Patient and Family Advisory Council: Building partnerships
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How Do you Improve the Quality, Safety, and Delivery of Care?
At Christian Health (CHCC), the answer focuses on building partnerships between the staff, and those we serve and their families through Patient- and Family Centered Care (PFCC). PFCC is a philosophy focusing on treating patients, residents, clients, consumers – and their family members – as partners on the care team. PFCC is about responding to individual needs in all that we do, providing the ability to make choices about care and daily activities, and understanding perceptions of care – what is important, how well we deliver care, and, more important, how can we analyze and change care practices to improve outcomes. PFCC involves four components: respect and dignity, information sharing, participation in care and decision-making, and collaboration in the delivery of care and on policy and program development, implementation, and evaluation.
“PFCC is not unique to Christian Health. It’s in practice in health-care facilities throughout the country,” says Cathy Pilone, MSN, RN, NEABC, Service Excellence/ Patient-resident Experience Director. “But what is unique here are our residents, patients, clients, and consumers, as well as their family members and neighbors. We care about their participation in the care we provide, about the information we share together, and the choices made for their well-being. This has been our practice since we were founded in 1911.”
A crucial element to the success of PFCC is to truly hear the voices of those entrusted to our care and their families. To this end, CHCC formed a Patient and Family Advisory Council (PFAC). Each CHCC program and residence is represented on the council. The PFAC also includes key staff.
“Members of our Patient and Family Advisory Council provide important input,” says Maureen Braen, CDP, CPXP, Patient Experience/Person- and Family-centered Care Representative. “Their experience has value, and we are enormously grateful for their participation, as well as others whose input helps to create an approach to health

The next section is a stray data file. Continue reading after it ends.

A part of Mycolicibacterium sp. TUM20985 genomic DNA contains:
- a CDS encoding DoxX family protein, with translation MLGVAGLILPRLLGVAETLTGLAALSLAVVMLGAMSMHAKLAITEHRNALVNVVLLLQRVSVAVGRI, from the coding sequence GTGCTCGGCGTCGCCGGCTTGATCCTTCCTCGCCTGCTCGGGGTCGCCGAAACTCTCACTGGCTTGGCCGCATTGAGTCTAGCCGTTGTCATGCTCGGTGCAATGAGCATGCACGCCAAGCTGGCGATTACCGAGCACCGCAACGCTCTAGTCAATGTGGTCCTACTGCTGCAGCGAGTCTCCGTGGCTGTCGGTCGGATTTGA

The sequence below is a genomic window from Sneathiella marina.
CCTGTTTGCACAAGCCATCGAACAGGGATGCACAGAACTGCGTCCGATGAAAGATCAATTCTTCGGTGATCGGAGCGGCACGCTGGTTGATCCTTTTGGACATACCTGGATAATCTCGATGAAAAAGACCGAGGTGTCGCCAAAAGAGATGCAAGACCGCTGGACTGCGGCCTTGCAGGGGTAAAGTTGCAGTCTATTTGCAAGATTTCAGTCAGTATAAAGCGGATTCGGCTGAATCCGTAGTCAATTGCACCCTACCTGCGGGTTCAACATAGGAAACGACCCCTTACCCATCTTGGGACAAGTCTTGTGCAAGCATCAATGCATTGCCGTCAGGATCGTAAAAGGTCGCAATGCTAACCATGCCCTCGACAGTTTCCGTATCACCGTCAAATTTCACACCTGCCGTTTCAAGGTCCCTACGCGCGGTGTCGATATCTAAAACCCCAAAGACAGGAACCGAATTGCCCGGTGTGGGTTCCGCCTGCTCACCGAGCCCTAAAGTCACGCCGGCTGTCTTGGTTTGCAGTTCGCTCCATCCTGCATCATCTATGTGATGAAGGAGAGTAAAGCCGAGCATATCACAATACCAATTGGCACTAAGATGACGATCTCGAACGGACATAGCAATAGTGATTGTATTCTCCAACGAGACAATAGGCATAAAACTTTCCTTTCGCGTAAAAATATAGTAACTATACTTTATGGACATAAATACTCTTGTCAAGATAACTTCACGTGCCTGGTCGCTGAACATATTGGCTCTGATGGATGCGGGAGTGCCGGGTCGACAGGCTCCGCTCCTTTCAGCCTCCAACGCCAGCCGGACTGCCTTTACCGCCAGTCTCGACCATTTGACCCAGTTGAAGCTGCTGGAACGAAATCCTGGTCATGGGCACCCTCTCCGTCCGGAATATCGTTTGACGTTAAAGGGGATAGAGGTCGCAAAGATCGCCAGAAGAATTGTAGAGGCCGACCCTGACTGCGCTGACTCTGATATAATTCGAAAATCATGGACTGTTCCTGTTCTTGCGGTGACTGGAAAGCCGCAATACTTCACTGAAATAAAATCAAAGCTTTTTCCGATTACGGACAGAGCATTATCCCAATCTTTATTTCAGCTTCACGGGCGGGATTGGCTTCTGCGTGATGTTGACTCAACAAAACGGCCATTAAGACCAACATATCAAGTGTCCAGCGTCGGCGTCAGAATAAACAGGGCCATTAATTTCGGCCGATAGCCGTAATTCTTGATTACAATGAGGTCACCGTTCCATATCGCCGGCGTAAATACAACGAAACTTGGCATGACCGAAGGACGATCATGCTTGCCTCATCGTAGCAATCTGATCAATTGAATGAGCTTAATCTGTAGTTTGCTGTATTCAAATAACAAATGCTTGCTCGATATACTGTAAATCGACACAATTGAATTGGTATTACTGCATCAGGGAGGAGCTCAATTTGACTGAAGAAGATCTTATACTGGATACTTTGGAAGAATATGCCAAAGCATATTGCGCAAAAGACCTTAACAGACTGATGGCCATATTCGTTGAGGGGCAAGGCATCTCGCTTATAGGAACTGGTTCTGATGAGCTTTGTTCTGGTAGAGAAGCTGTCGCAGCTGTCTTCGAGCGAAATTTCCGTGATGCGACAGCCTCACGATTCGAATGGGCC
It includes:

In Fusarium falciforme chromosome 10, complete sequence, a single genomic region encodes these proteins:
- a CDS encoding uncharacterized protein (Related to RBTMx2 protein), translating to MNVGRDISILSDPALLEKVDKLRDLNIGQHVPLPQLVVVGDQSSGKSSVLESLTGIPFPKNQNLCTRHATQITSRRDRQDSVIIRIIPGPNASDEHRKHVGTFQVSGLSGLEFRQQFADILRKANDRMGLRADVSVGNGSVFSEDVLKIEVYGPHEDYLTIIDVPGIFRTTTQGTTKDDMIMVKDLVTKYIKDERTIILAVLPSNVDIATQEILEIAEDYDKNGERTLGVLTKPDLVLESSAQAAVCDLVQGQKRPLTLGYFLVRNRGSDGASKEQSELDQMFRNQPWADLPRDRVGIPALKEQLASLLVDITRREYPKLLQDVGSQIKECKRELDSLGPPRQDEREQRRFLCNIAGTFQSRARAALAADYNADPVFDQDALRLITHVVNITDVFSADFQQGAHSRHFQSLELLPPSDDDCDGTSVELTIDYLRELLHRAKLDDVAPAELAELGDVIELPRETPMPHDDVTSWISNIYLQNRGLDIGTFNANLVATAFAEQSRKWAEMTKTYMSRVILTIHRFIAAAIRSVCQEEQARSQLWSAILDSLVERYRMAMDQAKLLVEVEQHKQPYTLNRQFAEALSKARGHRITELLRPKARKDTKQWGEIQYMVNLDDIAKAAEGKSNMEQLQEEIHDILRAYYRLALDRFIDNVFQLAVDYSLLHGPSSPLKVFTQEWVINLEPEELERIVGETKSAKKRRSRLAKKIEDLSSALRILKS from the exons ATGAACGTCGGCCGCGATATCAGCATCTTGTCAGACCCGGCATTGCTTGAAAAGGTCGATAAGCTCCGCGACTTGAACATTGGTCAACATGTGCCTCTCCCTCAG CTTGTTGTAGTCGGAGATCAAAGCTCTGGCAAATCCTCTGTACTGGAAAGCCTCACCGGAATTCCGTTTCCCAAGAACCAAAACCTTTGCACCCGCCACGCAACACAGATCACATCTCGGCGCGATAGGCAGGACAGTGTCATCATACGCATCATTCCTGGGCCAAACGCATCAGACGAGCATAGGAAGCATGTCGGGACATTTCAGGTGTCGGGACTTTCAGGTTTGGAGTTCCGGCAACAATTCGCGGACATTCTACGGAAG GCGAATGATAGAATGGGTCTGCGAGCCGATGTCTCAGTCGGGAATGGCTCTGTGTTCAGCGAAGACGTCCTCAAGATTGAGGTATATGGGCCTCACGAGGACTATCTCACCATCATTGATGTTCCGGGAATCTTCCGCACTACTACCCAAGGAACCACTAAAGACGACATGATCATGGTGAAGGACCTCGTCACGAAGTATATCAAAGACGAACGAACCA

care that shapes policies, programs, facility design, and staff day-to-day interactions.”
PFAC members partner with CHCC to improve care by sharing their stories, providing feedback, participating in discussion groups, reviewing or helping create educational or informational materials, and working on short-term projects.
“As a PFAC member, I hope to help facilitate better understanding, cooperation, and respectful interactions among patients, their families, and the staff,” says Patricia Schwartz, whose husband was a Ramapo Ridge Behavioral Health patient.
PFAC members are candid. They offer suggestions and potential solutions to help improve care. They share their perspectives and personal experiences – both positive and negative – as a patient or family member, and present ideas about how things could have been done differently. They listen carefully, respect one another’s viewpoint, and maintain confidentiality. The end result is effective PFCC.
“From the bedside to the board room, PFCC is about partnering to design policies, programs, and care plans for the best possible outcomes for patients and their families,”Ms. Pilone says. “Ultimately, PFCC at Christian Health will lead to better health
outcomes, wiser allocation of resources, and greater patient and family experience and satisfaction.”